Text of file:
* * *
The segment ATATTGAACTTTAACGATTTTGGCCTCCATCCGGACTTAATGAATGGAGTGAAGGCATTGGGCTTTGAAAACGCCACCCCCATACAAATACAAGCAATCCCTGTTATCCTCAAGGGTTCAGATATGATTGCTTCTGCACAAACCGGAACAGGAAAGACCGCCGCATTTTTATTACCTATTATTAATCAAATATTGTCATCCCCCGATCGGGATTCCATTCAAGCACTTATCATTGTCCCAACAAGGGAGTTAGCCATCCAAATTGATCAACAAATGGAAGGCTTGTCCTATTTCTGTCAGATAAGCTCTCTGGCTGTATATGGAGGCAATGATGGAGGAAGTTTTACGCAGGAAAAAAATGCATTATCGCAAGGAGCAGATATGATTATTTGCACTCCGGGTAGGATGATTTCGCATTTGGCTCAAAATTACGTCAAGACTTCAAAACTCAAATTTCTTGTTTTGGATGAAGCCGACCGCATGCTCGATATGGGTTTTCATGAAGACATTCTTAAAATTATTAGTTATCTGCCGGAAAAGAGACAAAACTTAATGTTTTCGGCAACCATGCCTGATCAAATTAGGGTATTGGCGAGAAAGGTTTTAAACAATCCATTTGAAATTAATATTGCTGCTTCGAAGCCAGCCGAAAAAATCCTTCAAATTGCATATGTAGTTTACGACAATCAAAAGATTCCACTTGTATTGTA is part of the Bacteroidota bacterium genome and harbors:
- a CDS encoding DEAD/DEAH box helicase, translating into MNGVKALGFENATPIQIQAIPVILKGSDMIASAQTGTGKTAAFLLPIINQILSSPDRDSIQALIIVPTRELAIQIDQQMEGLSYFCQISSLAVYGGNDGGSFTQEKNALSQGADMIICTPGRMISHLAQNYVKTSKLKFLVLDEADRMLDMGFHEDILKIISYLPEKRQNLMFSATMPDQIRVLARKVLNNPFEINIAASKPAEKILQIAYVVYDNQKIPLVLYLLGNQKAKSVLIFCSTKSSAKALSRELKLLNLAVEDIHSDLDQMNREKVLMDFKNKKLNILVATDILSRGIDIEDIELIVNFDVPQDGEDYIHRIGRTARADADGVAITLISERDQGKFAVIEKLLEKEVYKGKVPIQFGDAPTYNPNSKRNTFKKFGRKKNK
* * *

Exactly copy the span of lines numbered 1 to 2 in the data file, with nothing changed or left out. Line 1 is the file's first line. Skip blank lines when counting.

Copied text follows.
The segment ATATTGAACTTTAACGATTTTGGCCTCCATCCGGACTTAATGAATGGAGTGAAGGCATTGGGCTTTGAAAACGCCACCCCCATACAAATACAAGCAATCCCTGTTATCCTCAAGGGTTCAGATATGATTGCTTCTGCACAAACCGGAACAGGAAAGACCGCCGCATTTTTATTACCTATTATTAATCAAATATTGTCATCCCCCGATCGGGATTCCATTCAAGCACTTATCATTGTCCCAACAAGGGAGTTAGCCATCCAAATTGATCAACAAATGGAAGGCTTGTCCTATTTCTGTCAGATAAGCTCTCTGGCTGTATATGGAGGCAATGATGGAGGAAGTTTTACGCAGGAAAAAAATGCATTATCGCAAGGAGCAGATATGATTATTTGCACTCCGGGTAGGATGATTTCGCATTTGGCTCAAAATTACGTCAAGACTTCAAAACTCAAATTTCTTGTTTTGGATGAAGCCGACCGCATGCTCGATATGGGTTTTCATGAAGACATTCTTAAAATTATTAGTTATCTGCCGGAAAAGAGACAAAACTTAATGTTTTCGGCAACCATGCCTGATCAAATTAGGGTATTGGCGAGAAAGGTTTTAAACAATCCATTTGAAATTAATATTGCTGCTTCGAAGCCAGCCGAAAAAATCCTTCAAATTGCATATGTAGTTTACGACAATCAAAAGATTCCACTTGTATTGTA is part of the Bacteroidota bacterium genome and harbors:
- a CDS encoding DEAD/DEAH box helicase, translating into MNGVKALGFENATPIQIQAIPVILKGSDMIASAQTGTGKTAAFLLPIINQILSSPDRDSIQALIIVPTRELAIQIDQQMEGLSYFCQISSLAVYGGNDGGSFTQEKNALSQGADMIICTPGRMISHLAQNYVKTSKLKFLVLDEADRMLDMGFHEDILKIISYLPEKRQNLMFSATMPDQIRVLARKVLNNPFEINIAASKPAEKILQIAYVVYDNQKIPLVLYLLGNQKAKSVLIFCSTKSSAKALSRELKLLNLAVEDIHSDLDQMNREKVLMDFKNKKLNILVATDILSRGIDIEDIELIVNFDVPQDGEDYIHRIGRTARADADGVAITLISERDQGKFAVIEKLLEKEVYKGKVPIQFGDAPTYNPNSKRNTFKKFGRKKNK